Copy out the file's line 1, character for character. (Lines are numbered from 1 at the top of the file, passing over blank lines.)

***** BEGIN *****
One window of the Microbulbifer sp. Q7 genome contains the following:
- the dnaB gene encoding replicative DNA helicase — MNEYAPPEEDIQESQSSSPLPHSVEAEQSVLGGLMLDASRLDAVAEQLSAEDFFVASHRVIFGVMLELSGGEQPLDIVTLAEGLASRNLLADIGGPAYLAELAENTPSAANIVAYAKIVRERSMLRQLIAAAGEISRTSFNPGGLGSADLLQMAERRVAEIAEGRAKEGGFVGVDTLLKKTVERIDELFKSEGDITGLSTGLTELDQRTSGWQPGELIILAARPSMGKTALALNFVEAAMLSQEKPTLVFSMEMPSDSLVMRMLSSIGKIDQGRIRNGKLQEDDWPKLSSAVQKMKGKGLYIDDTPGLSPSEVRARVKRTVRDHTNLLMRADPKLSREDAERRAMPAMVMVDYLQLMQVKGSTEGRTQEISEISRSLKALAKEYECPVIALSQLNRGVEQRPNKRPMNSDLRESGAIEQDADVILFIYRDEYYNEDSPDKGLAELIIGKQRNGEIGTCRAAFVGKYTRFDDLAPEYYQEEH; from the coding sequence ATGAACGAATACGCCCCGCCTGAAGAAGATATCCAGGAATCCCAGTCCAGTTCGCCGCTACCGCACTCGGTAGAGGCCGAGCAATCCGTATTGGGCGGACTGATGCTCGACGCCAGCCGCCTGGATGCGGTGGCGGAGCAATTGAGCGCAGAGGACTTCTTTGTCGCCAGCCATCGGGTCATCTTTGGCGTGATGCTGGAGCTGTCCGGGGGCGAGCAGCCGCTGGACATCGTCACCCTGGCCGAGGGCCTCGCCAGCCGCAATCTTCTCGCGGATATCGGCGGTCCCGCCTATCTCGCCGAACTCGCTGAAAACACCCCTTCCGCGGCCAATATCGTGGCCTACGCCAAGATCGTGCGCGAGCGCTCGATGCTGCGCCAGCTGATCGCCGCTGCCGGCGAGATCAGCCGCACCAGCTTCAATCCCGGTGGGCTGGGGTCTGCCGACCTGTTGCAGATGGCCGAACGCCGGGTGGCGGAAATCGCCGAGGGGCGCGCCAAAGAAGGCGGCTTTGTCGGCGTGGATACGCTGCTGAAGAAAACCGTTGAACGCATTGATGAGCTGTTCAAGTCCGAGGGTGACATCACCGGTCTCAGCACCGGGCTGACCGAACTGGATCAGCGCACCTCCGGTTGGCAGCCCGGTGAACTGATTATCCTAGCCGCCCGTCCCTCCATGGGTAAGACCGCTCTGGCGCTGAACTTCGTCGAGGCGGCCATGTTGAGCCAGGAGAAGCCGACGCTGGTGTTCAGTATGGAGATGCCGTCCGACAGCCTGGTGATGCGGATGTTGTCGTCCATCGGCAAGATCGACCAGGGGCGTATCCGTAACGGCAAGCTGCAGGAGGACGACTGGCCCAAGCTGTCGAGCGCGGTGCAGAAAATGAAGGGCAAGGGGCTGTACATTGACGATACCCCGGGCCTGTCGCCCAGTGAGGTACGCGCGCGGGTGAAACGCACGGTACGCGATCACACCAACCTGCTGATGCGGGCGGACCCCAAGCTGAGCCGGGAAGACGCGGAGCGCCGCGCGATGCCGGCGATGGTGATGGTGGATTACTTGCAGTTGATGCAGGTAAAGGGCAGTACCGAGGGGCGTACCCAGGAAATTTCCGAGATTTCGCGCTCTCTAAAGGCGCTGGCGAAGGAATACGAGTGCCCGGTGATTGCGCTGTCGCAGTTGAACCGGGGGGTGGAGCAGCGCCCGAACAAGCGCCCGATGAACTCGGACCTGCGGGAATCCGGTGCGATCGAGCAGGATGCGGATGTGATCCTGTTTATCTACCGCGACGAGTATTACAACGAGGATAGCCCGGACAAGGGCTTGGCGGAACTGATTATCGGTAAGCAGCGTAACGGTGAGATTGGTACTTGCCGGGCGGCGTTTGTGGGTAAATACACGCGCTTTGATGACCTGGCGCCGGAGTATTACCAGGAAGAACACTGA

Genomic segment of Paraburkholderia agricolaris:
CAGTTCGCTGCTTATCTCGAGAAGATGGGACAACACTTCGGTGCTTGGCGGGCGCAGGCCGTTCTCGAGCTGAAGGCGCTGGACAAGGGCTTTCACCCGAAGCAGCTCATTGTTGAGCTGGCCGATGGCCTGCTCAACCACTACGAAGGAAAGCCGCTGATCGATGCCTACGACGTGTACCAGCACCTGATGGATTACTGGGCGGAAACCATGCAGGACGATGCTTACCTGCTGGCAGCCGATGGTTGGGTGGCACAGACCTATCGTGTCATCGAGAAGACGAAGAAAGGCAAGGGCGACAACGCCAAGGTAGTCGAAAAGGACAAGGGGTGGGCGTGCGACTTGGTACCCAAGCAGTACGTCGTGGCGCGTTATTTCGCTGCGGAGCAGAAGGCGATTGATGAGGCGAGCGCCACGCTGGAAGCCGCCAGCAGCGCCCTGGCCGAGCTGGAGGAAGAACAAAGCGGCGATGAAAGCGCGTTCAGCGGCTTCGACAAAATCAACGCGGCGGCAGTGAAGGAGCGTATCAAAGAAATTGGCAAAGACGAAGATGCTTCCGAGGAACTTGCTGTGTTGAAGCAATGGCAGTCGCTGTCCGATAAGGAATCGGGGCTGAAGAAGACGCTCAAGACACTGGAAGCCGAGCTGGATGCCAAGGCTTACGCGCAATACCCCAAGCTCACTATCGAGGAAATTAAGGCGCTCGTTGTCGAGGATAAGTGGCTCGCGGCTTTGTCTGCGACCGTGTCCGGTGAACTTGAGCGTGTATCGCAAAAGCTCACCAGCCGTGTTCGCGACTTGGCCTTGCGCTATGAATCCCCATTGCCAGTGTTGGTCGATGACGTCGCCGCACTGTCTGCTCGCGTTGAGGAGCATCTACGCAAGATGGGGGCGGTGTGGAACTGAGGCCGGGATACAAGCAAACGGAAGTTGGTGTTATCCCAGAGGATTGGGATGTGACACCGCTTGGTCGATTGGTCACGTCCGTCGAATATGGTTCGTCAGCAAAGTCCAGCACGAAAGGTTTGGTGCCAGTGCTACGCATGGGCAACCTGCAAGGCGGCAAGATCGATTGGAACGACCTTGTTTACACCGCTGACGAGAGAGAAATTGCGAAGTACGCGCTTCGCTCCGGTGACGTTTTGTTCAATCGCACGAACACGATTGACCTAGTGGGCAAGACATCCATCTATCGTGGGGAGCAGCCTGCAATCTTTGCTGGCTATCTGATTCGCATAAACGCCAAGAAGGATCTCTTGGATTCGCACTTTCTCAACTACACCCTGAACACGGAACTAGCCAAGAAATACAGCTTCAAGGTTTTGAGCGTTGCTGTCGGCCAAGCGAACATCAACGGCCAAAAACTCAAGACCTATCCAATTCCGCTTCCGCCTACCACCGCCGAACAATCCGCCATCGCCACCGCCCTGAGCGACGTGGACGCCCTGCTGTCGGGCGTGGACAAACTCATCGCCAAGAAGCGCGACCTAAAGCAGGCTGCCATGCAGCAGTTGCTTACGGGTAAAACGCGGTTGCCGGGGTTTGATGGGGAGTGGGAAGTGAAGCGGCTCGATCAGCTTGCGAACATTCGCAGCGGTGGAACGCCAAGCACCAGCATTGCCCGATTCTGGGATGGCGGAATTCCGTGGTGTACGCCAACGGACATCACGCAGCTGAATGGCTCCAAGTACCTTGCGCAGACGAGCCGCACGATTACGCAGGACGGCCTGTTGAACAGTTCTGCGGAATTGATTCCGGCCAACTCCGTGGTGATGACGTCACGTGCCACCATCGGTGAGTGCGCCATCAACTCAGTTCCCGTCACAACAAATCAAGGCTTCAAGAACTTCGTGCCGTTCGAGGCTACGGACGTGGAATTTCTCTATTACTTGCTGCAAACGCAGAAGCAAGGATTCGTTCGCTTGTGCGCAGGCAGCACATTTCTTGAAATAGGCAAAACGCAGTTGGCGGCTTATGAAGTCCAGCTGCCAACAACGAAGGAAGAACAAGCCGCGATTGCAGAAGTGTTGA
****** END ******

One window of the Microbulbifer sp. Q7 genome contains the following: